Delhi High Court Upholds Petitioner’s Appeal, Transfers Case to NCLT and Dismisses Tribunal’s Liability Order

 Case Name: Gurbakhsh Singh Ba, Buliders Private Limited v. Fortis Hospital Limited Escort Heart Institute & Research Centre 

Case No.: CO.APPL. 1353/2015 

Dated: May 14,2024 

Quorum:  Justice Dharmesh Sharma  



In order to carry out specific work at Fortis Hospital in Ludhiana, the respondent company issued a work order on May 15, 2014, with No. LDH-1/Addl Work/0101/R-1, in favour of the petitioner company. The petitioner completed the work to the satisfaction of the respondent company within the time frame specified in the work order.  

The petitioner company raised bills in accordance with the work completed. Dated August 14, 2014, and August 20, 2014, for a total of INR 2,52,59,522/- and transferred the same to the respondent company’s office for money exchange. The petitioner in this instance is the one who, via email dated on August 21, 2014, the responding company verified the amount of the work completed and provided the petitioner with an assurance that the sum owed will be properly compensated.  

But in spite of several reminders, the respondent company refused to release the outstanding payment. As a result, the petitioner was forced to serve the respondent company with a formal demand notice dated October 16, 2014. Following that, the petitioner company served the respondent company with a statutory legal notice dated November 13, 2014, in accordance with Sections 271 (1)(a) and 271 (2) (a) and (c) of the Companies Act, 2013.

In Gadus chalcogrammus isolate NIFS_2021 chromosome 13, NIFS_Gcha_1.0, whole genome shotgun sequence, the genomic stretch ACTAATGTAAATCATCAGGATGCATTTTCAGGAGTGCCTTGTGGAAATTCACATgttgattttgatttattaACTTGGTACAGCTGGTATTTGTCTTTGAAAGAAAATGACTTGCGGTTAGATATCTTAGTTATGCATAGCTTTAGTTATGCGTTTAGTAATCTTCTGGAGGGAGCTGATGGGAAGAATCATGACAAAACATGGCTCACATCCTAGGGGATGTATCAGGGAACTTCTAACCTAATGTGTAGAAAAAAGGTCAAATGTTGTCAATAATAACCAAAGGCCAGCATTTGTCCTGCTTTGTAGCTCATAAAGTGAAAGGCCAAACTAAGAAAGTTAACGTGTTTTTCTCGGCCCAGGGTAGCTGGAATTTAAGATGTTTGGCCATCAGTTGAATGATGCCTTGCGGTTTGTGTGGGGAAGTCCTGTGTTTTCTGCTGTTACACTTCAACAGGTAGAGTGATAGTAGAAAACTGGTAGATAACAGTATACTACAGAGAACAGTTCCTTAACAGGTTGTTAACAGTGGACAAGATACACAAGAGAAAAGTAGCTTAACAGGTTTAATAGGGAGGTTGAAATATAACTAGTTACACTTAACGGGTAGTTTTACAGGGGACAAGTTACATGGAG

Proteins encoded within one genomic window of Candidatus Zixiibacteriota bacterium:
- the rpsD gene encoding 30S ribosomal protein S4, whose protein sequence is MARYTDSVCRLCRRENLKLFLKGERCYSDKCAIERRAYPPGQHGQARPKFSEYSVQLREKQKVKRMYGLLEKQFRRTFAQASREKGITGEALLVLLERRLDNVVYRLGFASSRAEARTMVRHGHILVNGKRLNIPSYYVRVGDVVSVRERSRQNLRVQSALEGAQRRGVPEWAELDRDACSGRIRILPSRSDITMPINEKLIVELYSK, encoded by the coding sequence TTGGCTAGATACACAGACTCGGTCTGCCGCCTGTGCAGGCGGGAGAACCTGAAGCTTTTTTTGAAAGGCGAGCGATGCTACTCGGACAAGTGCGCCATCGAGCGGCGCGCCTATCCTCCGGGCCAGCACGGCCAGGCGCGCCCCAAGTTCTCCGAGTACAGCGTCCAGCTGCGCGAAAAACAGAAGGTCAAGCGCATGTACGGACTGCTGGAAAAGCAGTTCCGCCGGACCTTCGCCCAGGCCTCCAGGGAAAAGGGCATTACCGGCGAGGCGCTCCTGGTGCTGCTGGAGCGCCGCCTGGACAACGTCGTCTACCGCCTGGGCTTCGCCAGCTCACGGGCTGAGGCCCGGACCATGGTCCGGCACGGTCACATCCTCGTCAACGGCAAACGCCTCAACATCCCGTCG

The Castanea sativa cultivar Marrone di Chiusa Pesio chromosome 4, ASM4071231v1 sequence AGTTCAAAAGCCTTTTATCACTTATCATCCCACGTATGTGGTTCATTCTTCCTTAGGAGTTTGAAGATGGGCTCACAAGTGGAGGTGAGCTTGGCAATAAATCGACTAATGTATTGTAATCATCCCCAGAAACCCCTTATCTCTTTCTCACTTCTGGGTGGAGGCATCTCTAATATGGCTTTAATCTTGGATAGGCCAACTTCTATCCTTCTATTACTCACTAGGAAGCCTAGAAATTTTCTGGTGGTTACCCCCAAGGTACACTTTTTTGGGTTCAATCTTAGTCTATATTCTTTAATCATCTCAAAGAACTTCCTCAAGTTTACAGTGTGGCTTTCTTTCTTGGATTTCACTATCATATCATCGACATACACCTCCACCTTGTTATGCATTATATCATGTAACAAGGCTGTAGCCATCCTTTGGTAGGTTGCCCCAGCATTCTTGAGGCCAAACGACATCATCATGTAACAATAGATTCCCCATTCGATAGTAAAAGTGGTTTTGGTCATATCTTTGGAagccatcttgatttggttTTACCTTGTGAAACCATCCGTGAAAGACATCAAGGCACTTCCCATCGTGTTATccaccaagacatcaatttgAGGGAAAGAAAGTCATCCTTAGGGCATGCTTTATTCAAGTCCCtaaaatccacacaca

In response to the aforementioned legal notices dated 16.10.2014 and 13.11.2014, the respondent company, through its counsel, responded on 11.12.2014 and 26.12.2014, respectively. Suffice it to say, while the respondent company acknowledged issuing the Work Order, they denied any further obligation to pay the petitioner, claiming that the payment had already been made in accordance with the Memorandum of Understanding dated 22.05.2014 and that the Work Order in question was an internal adjustment issued for accounting purposes.  




  • Section 433 of the Companies Act, 1956. Circumstances in which company may be wound up by Tribunal. The Tribunal has the authority to wind up a company for the following reasons: if the company has decided by special resolution to be wound up by the Tribunal; if the company defaults on delivering the statutory report to the Registrar or on holding the statutory meeting; if the company does not begin operations within a year of its incorporation, or suspends operations for an entire year; if the number of members is reduced below two, or below seven in the case of a private company; if the company is unable to pay its debts 




  • Whether respondent is entitled to the recovery of Rs.5,91,906/- towards balance amount for supply of goods to the appellant? 
  • Whether respondent is entitled to interest claimed @ 18%per annum w.e.f. July, 2019 till the filing of the suit, amounting to Rs.2,57,479/- from the appellant? 



The petitioners vehemently argued that the petitioner company is requesting the respondent company be wound up because it has unpaid debts totaling Rs. 2,48,39,128 and Rs. 2,34,53,258 in two different petitions. In compliance with the work orders dated May 15, 2014, and May 12, 2014, the petitioner finished the work to the respondent’s satisfaction within the allotted time.